There are confident women, and then there is Akothee.
Akothee, the self-proclaimed 'queen of Kanungo' and the 'president of single mothers' is Kenya's most controversial female musician.
To describe Akothee in a paragraph or even in 700 words would take a literary feat -- one of Shakespearean magnitude -- because only a 300-page book can do justice to her verve and buoyancy. But to write it, one has to retire to a cabin in remote Timau to pour out their soul on paper just to adequately describe this incredible woman, who is so full of life and confidence.
She is a hurricane of a woman, bubbling with intense energy and vim, and a proud single mother of five, whom she bore with different men -- mostly rich, older, white men, going by her admission on social media.
Her social media accounts are as colourful as her life. They are often punctuated by glossy pictures of her Cindy-Crawford-ish legs, clad in bright-coloured bikinis. You will also find pictures of herself at the back of mean-machines, or even flying business class and drinking champagne.
Akothee's Instagram account is a comedy show, filled with inspirational texts for fans and witty retorts to her legion of haters. My all-time favourite Akothee one-liner was when a fan asked: "How do you get these rich men you have?"
To which she responded: "Just the same way you meet the poor ones. There is no formula!"
Her energy was recently displayed in its full splendour at the One Africa Music Festival in London. Kenyans, in their usual element, conveniently ignored the fact that Akothee was the only Kenyan musician among top rated African musicians such as WizKid, Diamond Platnumz and Awilo Longomba, and instead chose to focus on her costume.
What followed was a series of nasty social media posts attempting to bully her out of her confidence. An idle and malicious Kenyan juxtaposed Akothee's picture in her costume against Nigeria's Yemi Alade (also a breath-taking beauty), and captioned it "Nigerians please give us Yemi Alade and we'll give you Akothee... " The tweet went viral. It was clearly meant to shame and embarrass a hard-working woman.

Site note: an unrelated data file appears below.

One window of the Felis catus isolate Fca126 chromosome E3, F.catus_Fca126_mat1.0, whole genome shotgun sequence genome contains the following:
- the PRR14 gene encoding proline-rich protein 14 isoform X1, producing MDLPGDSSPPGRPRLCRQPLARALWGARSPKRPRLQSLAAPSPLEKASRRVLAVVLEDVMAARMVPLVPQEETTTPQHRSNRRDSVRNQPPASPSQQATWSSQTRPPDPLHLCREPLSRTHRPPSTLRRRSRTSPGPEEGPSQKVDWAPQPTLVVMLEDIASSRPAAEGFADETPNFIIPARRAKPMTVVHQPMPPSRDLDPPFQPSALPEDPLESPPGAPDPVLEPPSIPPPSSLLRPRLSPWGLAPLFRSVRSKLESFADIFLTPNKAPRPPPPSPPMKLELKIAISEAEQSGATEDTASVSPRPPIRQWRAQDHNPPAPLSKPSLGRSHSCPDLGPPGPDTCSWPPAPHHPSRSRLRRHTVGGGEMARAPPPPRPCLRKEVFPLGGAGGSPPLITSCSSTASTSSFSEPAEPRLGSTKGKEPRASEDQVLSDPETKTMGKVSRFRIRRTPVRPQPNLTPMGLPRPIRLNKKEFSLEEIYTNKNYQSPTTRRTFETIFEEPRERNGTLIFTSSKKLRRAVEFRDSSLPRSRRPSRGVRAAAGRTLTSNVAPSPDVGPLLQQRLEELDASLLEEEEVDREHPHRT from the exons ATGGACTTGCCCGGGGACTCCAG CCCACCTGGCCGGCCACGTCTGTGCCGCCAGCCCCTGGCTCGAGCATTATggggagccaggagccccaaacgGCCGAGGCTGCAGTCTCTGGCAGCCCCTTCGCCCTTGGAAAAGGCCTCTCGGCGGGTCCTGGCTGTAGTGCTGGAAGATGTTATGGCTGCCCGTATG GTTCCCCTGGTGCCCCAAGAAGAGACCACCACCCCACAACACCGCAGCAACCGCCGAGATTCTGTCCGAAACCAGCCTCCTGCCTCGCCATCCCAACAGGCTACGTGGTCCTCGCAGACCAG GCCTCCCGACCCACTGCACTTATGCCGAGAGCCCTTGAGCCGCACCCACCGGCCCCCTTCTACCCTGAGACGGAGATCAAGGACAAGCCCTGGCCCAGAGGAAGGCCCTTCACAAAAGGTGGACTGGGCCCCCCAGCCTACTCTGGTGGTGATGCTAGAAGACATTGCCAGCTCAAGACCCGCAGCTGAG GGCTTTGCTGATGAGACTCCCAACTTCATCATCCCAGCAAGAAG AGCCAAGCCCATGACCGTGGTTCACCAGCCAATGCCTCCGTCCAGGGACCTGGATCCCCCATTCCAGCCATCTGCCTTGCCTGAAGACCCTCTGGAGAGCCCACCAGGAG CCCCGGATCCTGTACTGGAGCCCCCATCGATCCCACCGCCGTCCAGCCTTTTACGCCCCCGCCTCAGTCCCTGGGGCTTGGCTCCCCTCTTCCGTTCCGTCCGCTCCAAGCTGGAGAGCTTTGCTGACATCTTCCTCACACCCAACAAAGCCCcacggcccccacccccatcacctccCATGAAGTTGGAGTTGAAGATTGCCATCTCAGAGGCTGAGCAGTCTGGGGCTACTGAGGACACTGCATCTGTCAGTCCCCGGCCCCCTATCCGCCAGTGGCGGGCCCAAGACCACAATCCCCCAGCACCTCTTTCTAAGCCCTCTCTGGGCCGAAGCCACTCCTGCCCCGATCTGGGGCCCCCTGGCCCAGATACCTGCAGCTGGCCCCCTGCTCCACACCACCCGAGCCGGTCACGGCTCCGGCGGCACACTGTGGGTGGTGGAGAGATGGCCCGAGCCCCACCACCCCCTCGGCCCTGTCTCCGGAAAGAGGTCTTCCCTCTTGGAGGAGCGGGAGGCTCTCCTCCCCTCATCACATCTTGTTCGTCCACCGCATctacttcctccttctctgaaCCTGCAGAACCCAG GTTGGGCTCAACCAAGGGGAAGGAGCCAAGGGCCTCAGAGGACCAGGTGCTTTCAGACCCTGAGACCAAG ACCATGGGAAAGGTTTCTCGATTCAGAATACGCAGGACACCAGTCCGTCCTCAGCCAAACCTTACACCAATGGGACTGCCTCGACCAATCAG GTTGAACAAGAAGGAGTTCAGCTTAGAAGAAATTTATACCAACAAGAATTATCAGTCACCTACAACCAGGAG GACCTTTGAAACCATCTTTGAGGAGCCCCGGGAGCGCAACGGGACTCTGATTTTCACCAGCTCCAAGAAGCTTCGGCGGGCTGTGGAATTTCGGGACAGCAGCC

Only five years ago, nobody knew Akothee's name yet now she is on the international stage commanding a legion of fans. I wonder what the person who tweeted this has achieved in the past five years -- save for writing that tweet, of course.
However, what was meant to shame Akothee completely backfired when she came out guns blazing, sparing no hater on her path. In a lengthy and utterly hilarious social media tweet, Akothee called out her haters and left them with a one liner #CallPolis. Yes, Akothee told her haters to call the police should they feel offended by her attire, her music and her lifestyle.
True, Akothee may not be the conventional "beautiful" light-skinned woman with a sizeable derriere and a shiny, bouncy weave. She may also not be the best singer we have around (the jury is still out on whether she can sing or not). You may not agree with her lifestyle and her choices.
However, whatever issue you may have with Akothee, you ought to respect one thing about her; her diligence, tenacity and staying power are admirable traits.
Many hate Akothee not because they don't enjoy her music, but because she is different. She has risen above circumstances and she has chosen, nay, decided to succeed in life no matter what.
Many hate her confidence, that she could be so confident in her own way, that she can wear whatever she likes and dance as if nobody is watching -- and still drive home in the back seat of a fuel-guzzler. Some just hate her guts. I mean, how dare she be so gutsy, confident and bold.
If you ask me -- considering her hard work and effort -- Akothee is a far much better role model to young people than the many politicians and "business magnates" we worship.
And, if Akothee still offends you, my friend, I have two words for you. As she says, Call polis!
Read the original article on Nairobi News.
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